Parents get ready for school-place appeals

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Parents are preparing appeals against secondary school allocations before they have learned which place their child has been offered, an admissions lawyer claims.

As competition to win a coveted place increases each year, parents are researching their odds of gaining a spot at a desired school, and contacting lawyers up to six months before places are allocated if they believe they are likely to miss out, according to Matt Richards, a senior partner at schoolappeals.com.

Under the current admissions code, introduced by the last Labour government in a bid to make school admissions fairer, admissions authorities are governed by strict rules on how they can allocate places.

Some use lotteries to award places, or fair banding (which creates a “balanced” intake of pupils with mixed abilities), while other admissions authorities use measures such as the distance from a school to a child’s home.

Tomorrow, known as National Offer Day, children across England will learn which secondary school they have been allocated.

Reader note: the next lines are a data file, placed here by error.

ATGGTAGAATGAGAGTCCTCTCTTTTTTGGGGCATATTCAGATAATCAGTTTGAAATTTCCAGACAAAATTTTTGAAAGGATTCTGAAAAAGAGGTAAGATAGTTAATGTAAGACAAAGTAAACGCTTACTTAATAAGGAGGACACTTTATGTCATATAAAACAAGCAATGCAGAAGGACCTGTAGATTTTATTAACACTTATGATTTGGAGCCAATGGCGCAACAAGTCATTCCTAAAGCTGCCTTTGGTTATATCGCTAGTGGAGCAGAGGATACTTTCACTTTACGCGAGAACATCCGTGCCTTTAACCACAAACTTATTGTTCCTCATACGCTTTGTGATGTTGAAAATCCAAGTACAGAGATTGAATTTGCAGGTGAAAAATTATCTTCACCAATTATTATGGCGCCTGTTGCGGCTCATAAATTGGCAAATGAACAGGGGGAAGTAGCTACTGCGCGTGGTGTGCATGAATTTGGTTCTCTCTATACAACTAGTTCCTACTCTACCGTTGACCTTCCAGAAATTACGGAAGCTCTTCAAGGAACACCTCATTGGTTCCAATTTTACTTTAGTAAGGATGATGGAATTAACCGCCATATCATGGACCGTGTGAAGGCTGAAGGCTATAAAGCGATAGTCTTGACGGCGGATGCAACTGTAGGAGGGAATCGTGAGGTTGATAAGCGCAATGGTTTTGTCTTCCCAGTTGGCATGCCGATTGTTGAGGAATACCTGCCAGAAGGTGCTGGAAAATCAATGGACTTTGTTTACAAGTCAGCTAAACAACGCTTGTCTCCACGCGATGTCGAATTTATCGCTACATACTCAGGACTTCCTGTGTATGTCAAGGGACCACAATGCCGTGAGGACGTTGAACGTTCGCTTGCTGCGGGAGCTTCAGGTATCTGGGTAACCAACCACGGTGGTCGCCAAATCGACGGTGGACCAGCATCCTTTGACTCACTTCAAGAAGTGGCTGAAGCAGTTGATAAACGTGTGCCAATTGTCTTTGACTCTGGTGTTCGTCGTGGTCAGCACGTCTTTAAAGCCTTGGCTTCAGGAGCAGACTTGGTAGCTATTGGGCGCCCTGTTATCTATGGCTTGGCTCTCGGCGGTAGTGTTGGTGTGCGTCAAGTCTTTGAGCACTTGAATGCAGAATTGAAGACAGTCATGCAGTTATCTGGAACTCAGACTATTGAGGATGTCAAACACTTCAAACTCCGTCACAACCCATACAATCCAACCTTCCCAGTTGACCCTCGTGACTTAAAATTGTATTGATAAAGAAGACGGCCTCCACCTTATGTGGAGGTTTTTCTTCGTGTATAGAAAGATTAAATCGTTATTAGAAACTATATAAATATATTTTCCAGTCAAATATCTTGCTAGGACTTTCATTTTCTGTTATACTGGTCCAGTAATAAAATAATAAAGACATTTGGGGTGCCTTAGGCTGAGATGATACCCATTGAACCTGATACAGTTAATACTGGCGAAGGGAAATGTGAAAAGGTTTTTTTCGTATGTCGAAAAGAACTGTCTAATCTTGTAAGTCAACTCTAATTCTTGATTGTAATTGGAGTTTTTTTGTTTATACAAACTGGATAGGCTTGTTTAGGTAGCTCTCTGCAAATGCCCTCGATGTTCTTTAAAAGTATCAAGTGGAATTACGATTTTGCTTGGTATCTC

But Mr Richards warned that some parents are not waiting to learn of their child’s place before deciding whether to appeal.

“There’s the people that absolutely know they’re not going to get it because they’ve researched it,” he said.

Giving an example, he said: “You could be a Catholic but don’t meet the practising Catholic criteria – you haven’t been every Sunday or you’ve been just once a month – so you’re not going to meet that. You know absolutely that, over the last three years, places have gone to people who meet that criteria, so you know you’re going to have to appeal.”

Parents have no real extra advantage in preparing appeals early, Mr Richards said, other than it means they are prepared, when they are told their child has not got the place they wanted, to lodge an appeal.

“We’ve had people contacting us from November, even October,” he said.

Mr Richards said he believes parents are still more likely to appeal over secondary places than primary, because they feel they matter more.